Schistosoma, other helminth infections, and associated risk factors in preschool-aged children in urban Tanzania.

Said, Khadija; Hella, Jerry; Knopp, Stefanie; Nassoro, Tatu; Shija, Neema; Aziz, Fatma; Mhimbira, Francis; Schindler, Christian; Mwingira, Upendo; Mandalakas, Anna M; Manji, Karim; Tanner, Marcel; Utzinger, Jürg; Fenner, Lukas (2017). Schistosoma, other helminth infections, and associated risk factors in preschool-aged children in urban Tanzania. PLoS neglected tropical diseases, 11(11), e0006017. Public Library of Science 10.1371/journal.pntd.0006017

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BACKGROUND Despite the high prevalence of helminth infections among preschool-aged children, control programs in sub-Saharan countries primarily focus on school-aged populations. We assessed the prevalence of helminth infections and determined risk factors for infection among preschool-aged children in the urban setting of Dar es Salaam, Tanzania. METHODOLOGY Starting in October 2015, we conducted a 12-month prospective study among tuberculosis (TB)-exposed children under the age of 5 years and unexposed controls from neighboring households. At the time of recruitment, we collected medical histories, assessed development and cognitive functions, and performed medical examinations. We performed full blood cell counts and screened for HIV and malaria. Point-of-care circulating cathodic antigen (POC-CCA), urine filtration, Kato-Katz, FLOTAC, and Baermann tests were employed to detect helminth infections in urine and stool. Helminth infections were stratified for Schistosoma and other helminths to identify risk factors, using logistic regression. PRINCIPAL FINDINGS We included 310 children with a median age of 26 months (inter quartile range 17-42 months) in the study. Among these, 189 were TB-exposed and 121 TB-unexposed. Two thirds of the children were anemic (hemoglobin level <11 g/dl) and the HIV prevalence was 1.3%. Schistosoma spp. was the predominant helminth species (15.8%; 95% confidence interval [CI] 12.1-20.3%). Other helminth infections were less frequent (9.0%, 95% CI 6.3-12.8%). Poor hygiene, use of household water sources, and TB-exposure were not associated with helminth infection. Development and cognitive scores did not significantly differ in helminth-infected and uninfected peers, but hemoglobin levels were significantly lower in helminth-infected children (10.1 g/dl vs. 10.4 g/dl, p = 0.027). CONCLUSIONS/SIGNIFICANCE In Dar es Salaam, a city with more than 4 million inhabitants, the prevalence of Schistosoma spp. infection among preschool-aged children was unexpectedly high. Setting-specific interventions that target preschool-aged children and urban settlements should be considered to reduce the transmission of Schistosoma and other helminth infections and to improve children's health.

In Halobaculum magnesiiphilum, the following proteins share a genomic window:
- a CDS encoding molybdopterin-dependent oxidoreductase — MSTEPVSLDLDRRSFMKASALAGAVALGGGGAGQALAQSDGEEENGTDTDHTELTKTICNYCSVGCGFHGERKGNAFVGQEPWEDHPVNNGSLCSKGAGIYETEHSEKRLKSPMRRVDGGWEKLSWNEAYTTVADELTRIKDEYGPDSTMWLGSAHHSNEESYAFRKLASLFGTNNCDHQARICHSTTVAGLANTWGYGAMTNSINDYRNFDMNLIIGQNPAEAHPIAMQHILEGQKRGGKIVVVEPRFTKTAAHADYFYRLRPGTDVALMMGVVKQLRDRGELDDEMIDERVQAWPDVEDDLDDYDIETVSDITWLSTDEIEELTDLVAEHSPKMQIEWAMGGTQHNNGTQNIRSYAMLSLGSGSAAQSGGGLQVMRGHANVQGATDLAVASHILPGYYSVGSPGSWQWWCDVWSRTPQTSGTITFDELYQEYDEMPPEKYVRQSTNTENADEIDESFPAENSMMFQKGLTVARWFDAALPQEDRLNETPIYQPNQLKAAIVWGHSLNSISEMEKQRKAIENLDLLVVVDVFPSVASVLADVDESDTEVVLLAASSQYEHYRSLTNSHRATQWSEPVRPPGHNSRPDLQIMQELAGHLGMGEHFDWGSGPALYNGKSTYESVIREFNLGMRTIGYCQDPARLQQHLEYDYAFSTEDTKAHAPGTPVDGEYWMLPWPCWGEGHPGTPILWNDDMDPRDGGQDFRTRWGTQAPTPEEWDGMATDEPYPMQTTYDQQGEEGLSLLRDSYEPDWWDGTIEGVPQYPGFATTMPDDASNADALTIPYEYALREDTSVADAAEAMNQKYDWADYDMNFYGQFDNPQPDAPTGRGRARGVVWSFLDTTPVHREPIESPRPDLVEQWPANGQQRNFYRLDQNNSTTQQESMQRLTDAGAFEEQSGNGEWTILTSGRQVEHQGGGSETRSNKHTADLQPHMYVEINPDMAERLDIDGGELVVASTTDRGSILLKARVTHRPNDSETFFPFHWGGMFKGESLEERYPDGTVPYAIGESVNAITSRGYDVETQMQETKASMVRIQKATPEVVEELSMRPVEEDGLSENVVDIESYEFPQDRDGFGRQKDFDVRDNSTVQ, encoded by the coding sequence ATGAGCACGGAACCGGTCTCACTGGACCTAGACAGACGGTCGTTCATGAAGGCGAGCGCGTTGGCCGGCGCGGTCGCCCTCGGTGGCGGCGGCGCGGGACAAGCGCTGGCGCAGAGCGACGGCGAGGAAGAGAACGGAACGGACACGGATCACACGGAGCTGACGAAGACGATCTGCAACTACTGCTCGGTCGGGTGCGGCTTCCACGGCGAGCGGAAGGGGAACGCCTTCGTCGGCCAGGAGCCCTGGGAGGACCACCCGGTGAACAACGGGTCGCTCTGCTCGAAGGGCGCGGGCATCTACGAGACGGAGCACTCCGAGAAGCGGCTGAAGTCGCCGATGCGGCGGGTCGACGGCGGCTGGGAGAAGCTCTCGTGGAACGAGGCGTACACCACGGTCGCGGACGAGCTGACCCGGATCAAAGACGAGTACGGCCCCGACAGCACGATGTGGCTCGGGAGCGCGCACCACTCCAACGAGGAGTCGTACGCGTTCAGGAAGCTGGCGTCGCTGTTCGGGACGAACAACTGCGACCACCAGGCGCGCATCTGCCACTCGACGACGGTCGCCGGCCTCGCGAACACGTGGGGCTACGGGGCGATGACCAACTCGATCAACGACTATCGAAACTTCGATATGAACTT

Item Type:

Journal Article (Original Article)

Division/Institute:

04 Faculty of Medicine > Pre-clinic Human Medicine > Institute of Social and Preventive Medicine

UniBE Contributor:

Fenner, Lukas

Subjects:

600 Technology > 610 Medicine & health
300 Social sciences, sociology & anthropology > 360 Social problems & social services

ISSN:

1935-2727

Publisher:

Public Library of Science

Language:

English

Submitter:

Tanya Karrer

Date Deposited:

09 Jan 2018 12:37

Last Modified:

09 Jan 2018 12:37

Publisher DOI:

10.1371/journal.pntd.0006017

PubMed ID:

29108003

BORIS DOI:

10.7892/boris.107306

URI:

https://boris.unibe.ch/id/eprint/107306

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